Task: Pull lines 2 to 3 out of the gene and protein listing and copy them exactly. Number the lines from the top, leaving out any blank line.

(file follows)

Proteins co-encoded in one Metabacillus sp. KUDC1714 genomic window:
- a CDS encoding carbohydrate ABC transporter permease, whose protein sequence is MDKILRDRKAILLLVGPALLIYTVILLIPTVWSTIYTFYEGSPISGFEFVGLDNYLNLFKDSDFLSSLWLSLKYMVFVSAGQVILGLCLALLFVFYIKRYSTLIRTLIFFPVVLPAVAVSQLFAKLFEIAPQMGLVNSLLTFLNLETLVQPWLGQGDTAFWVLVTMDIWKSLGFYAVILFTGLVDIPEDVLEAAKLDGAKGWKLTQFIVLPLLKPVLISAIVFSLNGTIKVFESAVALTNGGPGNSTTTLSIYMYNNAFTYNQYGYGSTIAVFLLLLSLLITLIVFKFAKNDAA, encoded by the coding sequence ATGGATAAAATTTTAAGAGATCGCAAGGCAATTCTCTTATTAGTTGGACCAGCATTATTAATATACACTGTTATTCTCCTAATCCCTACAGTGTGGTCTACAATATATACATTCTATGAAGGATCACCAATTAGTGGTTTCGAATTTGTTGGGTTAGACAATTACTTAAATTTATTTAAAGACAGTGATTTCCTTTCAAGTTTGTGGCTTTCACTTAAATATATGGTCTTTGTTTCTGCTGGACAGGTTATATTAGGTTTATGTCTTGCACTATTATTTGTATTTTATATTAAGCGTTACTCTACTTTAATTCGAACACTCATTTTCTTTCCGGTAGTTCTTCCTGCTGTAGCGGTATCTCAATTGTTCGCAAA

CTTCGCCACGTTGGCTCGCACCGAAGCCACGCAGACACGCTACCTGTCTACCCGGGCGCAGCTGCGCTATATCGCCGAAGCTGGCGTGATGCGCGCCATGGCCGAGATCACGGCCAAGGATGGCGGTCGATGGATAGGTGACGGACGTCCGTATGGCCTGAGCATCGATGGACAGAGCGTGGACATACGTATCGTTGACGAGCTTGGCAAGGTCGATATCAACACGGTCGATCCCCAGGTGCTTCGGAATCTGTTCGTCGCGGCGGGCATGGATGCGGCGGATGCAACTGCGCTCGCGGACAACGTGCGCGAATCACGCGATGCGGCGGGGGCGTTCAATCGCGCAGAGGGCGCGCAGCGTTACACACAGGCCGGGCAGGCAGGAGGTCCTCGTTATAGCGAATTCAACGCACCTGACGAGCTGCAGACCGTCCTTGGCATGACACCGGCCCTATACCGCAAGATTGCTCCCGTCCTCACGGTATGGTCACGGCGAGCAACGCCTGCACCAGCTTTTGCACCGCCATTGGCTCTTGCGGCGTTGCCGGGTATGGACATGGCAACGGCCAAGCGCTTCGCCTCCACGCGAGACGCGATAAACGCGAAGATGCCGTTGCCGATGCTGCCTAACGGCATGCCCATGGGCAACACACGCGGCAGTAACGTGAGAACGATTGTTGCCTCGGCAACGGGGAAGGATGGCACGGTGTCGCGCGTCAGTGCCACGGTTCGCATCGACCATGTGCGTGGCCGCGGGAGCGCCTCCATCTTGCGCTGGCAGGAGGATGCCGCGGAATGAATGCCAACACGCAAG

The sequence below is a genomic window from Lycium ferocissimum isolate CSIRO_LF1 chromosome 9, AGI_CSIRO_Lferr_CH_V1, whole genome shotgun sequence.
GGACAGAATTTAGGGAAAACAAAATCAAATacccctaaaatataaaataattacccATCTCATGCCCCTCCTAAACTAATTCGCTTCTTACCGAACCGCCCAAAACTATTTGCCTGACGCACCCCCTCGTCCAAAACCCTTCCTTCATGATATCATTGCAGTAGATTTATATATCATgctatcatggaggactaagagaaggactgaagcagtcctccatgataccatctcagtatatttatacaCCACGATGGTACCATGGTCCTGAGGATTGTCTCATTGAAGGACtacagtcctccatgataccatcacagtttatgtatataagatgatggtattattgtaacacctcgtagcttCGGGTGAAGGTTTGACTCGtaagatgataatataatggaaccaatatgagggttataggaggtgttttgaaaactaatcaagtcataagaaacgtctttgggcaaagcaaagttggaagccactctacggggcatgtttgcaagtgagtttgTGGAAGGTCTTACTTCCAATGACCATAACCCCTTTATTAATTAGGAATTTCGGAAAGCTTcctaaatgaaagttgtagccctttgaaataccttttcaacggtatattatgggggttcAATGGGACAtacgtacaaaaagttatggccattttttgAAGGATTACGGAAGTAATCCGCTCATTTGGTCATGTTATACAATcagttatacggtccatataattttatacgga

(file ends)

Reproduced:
- a CDS encoding carbohydrate ABC transporter permease, whose protein sequence is MDKILRDRKAILLLVGPALLIYTVILLIPTVWSTIYTFYEGSPISGFEFVGLDNYLNLFKDSDFLSSLWLSLKYMVFVSAGQVILGLCLALLFVFYIKRYSTLIRTLIFFPVVLPAVAVSQLFAKLFEIAPQMGLVNSLLTFLNLETLVQPWLGQGDTAFWVLVTMDIWKSLGFYAVILFTGLVDIPEDVLEAAKLDGAKGWKLTQFIVLPLLKPVLISAIVFSLNGTIKVFESAVALTNGGPGNSTTTLSIYMYNNAFTYNQYGYGSTIAVFLLLLSLLITLIVFKFAKNDAA, encoded by the coding sequence ATGGATAAAATTTTAAGAGATCGCAAGGCAATTCTCTTATTAGTTGGACCAGCATTATTAATATACACTGTTATTCTCCTAATCCCTACAGTGTGGTCTACAATATATACATTCTATGAAGGATCACCAATTAGTGGTTTCGAATTTGTTGGGTTAGACAATTACTTAAATTTATTTAAAGACAGTGATTTCCTTTCAAGTTTGTGGCTTTCACTTAAATATATGGTCTTTGTTTCTGCTGGACAGGTTATATTAGGTTTATGTCTTGCACTATTATTTGTATTTTATATTAAGCGTTACTCTACTTTAATTCGAACACTCATTTTCTTTCCGGTAGTTCTTCCTGCTGTAGCGGTATCTCAATTGTTCGCAAA

CTTCGCCACGTTGGCTCGCACCGAAGCCACGCAGACACGCTACCTGTCTACCCGGGCGCAGCTGCGCTATATCGCCGAAGCTGGCGTGATGCGCGCCATGGCCGAGATCACGGCCAAGGATGGCGGTCGATGGATAGGTGACGGACGTCCGTATGGCCTGAGCATCGATGGACAGAGCGTGGACATACGTATCGTTGACGAGCTTGGCAAGGTCGATATCAACACGGTCGATCCCCAGGTGCTTCGGAATCTGTTCGTCGCGGCGGGCATGGATGCGGCGGATGCAACTGCGCTCGCGGACAACGTGCGCGAATCACGCGATGCGGCGGGGGCGTTCAATCGCGCAGAGGGCGCGCAGCGTTACACACAGGCCGGGCAGGCAGGAGGTCCTCGTTATAGCGAATTCAACGCACCTGACGAGCTGCAGACCGTCCTTGGCATGACACCGGCCCTATACCGCAAGATTGCTCCCGTCCTCACGGTATGGTCACGGCGAGCAACGCCTGCACCAGCTTTTGCACCGCCATTGGCTCTTGCGGCGTTGCCGGGTATGGACATGGCAACGGCCAAGCGCTTCGCCTCCACGCGAGACGCGATAAACGCGAAGATGCCGTTGCCGATGCTGCCTAACGGCATGCCCATGGGCAACACACGCGGCAGTAACGTGAGAACGATTGTTGCCTCGGCAACGGGGAAGGATGGCACGGTGTCGCGCGTCAGTGCCACGGTTCGCATCGACCATGTGCGTGGCCGCGGGAGCGCCTCCATCTTGCGCTGGCAGGAGGATGCCGCGGAATGAATGCCAACACGCAAG